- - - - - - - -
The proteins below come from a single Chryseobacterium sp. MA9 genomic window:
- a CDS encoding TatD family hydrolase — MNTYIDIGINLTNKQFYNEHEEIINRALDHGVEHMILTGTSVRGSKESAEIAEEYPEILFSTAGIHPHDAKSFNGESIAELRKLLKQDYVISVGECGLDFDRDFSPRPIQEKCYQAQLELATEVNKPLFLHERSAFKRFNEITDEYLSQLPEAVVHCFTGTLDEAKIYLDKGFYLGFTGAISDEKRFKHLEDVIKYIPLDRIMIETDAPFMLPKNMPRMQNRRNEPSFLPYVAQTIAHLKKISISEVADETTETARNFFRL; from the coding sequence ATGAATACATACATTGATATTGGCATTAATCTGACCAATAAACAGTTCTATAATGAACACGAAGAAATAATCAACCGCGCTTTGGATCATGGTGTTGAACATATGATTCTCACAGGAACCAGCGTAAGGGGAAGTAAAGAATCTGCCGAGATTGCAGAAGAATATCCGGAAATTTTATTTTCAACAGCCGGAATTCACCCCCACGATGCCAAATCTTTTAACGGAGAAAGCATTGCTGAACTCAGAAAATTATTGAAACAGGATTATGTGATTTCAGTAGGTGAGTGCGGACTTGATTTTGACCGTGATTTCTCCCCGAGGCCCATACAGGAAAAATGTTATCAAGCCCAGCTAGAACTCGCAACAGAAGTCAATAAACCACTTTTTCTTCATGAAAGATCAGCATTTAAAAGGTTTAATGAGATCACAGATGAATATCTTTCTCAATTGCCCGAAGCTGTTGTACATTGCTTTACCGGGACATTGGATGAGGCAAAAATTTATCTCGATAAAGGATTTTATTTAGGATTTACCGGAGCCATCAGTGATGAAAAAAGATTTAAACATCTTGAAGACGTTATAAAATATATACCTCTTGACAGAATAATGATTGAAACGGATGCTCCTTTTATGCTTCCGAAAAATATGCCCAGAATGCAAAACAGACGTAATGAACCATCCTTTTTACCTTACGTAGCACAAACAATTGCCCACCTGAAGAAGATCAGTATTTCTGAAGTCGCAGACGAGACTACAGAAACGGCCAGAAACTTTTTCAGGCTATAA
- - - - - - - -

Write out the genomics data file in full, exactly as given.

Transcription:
The proteins below come from a single Chryseobacterium sp. MA9 genomic window:
- a CDS encoding TatD family hydrolase — MNTYIDIGINLTNKQFYNEHEEIINRALDHGVEHMILTGTSVRGSKESAEIAEEYPEILFSTAGIHPHDAKSFNGESIAELRKLLKQDYVISVGECGLDFDRDFSPRPIQEKCYQAQLELATEVNKPLFLHERSAFKRFNEITDEYLSQLPEAVVHCFTGTLDEAKIYLDKGFYLGFTGAISDEKRFKHLEDVIKYIPLDRIMIETDAPFMLPKNMPRMQNRRNEPSFLPYVAQTIAHLKKISISEVADETTETARNFFRL; from the coding sequence ATGAATACATACATTGATATTGGCATTAATCTGACCAATAAACAGTTCTATAATGAACACGAAGAAATAATCAACCGCGCTTTGGATCATGGTGTTGAACATATGATTCTCACAGGAACCAGCGTAAGGGGAAGTAAAGAATCTGCCGAGATTGCAGAAGAATATCCGGAAATTTTATTTTCAACAGCCGGAATTCACCCCCACGATGCCAAATCTTTTAACGGAGAAAGCATTGCTGAACTCAGAAAATTATTGAAACAGGATTATGTGATTTCAGTAGGTGAGTGCGGACTTGATTTTGACCGTGATTTCTCCCCGAGGCCCATACAGGAAAAATGTTATCAAGCCCAGCTAGAACTCGCAACAGAAGTCAATAAACCACTTTTTCTTCATGAAAGATCAGCATTTAAAAGGTTTAATGAGATCACAGATGAATATCTTTCTCAATTGCCCGAAGCTGTTGTACATTGCTTTACCGGGACATTGGATGAGGCAAAAATTTATCTCGATAAAGGATTTTATTTAGGATTTACCGGAGCCATCAGTGATGAAAAAAGATTTAAACATCTTGAAGACGTTATAAAATATATACCTCTTGACAGAATAATGATTGAAACGGATGCTCCTTTTATGCTTCCGAAAAATATGCCCAGAATGCAAAACAGACGTAATGAACCATCCTTTTTACCTTACGTAGCACAAACAATTGCCCACCTGAAGAAGATCAGTATTTCTGAAGTCGCAGACGAGACTACAGAAACGGCCAGAAACTTTTTCAGGCTATAA